UPDATE – VK9AR story here

[VK9AR OC-216 and VK9AR/6 OC-234 have both been accepted for IOTA credit]

NEWS UPDATE — After 3 days at sea we arrived at the Ashmore Reef Marine Park late in the afternoon on November 7 and were boarded by Australian Border Force personnel to inspect the boat and assess the permits and documentation of our operation, the bird researchers and the vessel itself. A key issue was to ensure that we had appropriate life support on Ashmore Reef and could safely arrive and leave the island based on the tides there. With 2 hours of sunlight left, Border Force Officers gave us approval to land on Ashmore Reef and build our camp and erect antennas, but it meant that by the time we were finished it was dark and they would not allow us to safely return to the boat. This scenario was ideal as it meant we could operate at times that were favourable to Europe and North America, this was the case for the first three days. The downside was that we could not operate for a fourth day because the boat needed to depart at 9am local time and the tides would have left us stranded on the reef.

AB5EB Mike, AD5A Mike and VK5CE Craig operated as VK9AR (OC-216) for 2.5 days (2 days 13.5 hours) and made 8167 QSOs. AB5EB and AD5A operated CW and VK5CE was on SSB. QSOs were Asia (50%), Europe (33%) and North America (13%) with. We would frequently ask for North America only or Europe only to maximise QSO’s to the harder to reach DX destinations such as the United Kingdom, Scandinavia and the north-east of North America. This worked well with many north-eastern W/VE, over 100 EI/UK stations and over 200 Scandinavians getting in the log.

On the return journey from Ashmore Reef to Broome, there was an opportunity for the bird researchers to do a quick 2-4 hour visit to Browse Island to do some bird watching. This presented us with the chance to do a quick activation there as well. We had no choice of the arrival/departure time or length of stay, this was purely for the birdwatchers. But considering this IOTA was activated once only in 2000 and was only claimed by 10.2% of chasers, we made the effort to get it on the air with 2 stations for as long as we could. The boat arrived at the island in the dead of night and we were on the back of the deck ready to go at 330am (1930 UTC). As Browse is surrounded with a rocky coral reef and there was a nasty swell at the reef, we could not land there during the dark. The earliest the captain could safely let us depart was 445am (2045 UTC). We landed on the steep beach and quickly brought up the tent, generator, antennas, rigs, amplifiers etc and 45 minutes later we were on the air with one station on 20m CW (300W) and the other on 17m SSB and CW running barefoot. Due to the safety issues of landing, it was unfortunately too late in the morning for Europe and only some got in the log. To our great surprise conditions on both 20m and 17m were good across the entire continent of North America (even with 100W SSB on 17m). We operated as VK9AR/6 (OC-234) for 3 hours and made 725 QSOs with Asia (72%), North/South America (21%) and Europe (1%) with 62% CW and 38% SSB.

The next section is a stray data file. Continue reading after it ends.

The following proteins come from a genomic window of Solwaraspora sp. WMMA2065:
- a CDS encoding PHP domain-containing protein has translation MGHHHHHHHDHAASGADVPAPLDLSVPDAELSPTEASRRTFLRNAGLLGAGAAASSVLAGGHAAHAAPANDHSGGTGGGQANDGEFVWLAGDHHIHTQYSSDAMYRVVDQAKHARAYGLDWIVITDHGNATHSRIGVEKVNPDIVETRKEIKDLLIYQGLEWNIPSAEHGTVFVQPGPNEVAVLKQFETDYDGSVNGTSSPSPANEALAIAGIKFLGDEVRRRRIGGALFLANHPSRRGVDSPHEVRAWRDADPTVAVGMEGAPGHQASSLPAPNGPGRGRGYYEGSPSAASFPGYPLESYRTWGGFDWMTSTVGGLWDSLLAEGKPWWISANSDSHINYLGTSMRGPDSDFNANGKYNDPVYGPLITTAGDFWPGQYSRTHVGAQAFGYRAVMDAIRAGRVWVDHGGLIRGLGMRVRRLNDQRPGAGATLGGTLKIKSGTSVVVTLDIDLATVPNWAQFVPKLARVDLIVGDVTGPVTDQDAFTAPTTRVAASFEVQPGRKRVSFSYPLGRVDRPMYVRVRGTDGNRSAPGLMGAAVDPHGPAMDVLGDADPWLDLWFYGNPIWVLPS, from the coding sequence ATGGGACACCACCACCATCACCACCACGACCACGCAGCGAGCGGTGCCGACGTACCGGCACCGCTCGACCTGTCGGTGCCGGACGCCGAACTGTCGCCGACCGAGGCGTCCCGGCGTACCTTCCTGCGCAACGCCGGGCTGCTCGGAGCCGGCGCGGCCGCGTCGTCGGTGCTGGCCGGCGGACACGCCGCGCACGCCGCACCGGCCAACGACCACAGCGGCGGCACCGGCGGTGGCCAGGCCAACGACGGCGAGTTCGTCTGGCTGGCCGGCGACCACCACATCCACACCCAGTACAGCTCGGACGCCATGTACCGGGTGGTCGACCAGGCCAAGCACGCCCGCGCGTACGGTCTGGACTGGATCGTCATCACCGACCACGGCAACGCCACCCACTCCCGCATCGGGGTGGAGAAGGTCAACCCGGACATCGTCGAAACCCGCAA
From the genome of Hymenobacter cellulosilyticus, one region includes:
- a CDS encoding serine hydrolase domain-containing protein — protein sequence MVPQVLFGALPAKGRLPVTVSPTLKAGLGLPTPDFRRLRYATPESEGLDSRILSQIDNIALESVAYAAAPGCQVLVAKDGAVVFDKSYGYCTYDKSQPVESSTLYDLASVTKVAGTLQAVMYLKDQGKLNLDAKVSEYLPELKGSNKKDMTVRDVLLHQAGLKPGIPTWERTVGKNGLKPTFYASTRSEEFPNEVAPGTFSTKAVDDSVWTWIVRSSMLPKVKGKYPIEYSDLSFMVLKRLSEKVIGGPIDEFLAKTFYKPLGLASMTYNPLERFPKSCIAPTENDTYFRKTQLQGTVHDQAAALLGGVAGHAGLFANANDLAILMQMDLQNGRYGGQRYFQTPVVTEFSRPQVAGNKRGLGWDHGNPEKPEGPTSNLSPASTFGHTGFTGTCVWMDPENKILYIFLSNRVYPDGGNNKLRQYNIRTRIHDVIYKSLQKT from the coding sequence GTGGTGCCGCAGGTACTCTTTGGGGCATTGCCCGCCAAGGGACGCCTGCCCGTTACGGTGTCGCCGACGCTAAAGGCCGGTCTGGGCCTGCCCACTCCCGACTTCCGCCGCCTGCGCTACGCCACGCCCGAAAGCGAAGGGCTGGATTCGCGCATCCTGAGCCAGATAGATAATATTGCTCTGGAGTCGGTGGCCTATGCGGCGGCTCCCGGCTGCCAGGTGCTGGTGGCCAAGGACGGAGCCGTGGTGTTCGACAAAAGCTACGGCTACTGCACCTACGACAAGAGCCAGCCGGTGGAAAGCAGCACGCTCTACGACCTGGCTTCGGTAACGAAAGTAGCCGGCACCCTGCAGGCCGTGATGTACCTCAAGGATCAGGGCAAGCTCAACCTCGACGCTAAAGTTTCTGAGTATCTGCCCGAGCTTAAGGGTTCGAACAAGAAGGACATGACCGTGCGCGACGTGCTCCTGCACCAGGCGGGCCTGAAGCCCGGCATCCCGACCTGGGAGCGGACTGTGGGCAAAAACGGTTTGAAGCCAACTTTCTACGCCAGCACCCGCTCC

The weather on Ashmore Reef and Browse was oppressive. Setting up these tent and generator operations in 35C and 80% humidity was incredibly tough but exciting at the same time.

The logs and OQRS for VK9AR and VK9AR/6 are now available on Club Log. For VK9AR/6, it shows the logs have not been uploaded yet, but it has been, so just type in your call to search VK9AR/6

The story will come out later and we’ll be designing and ordering QSL cards by the end of the month.

73s Craig, Mike and Mike

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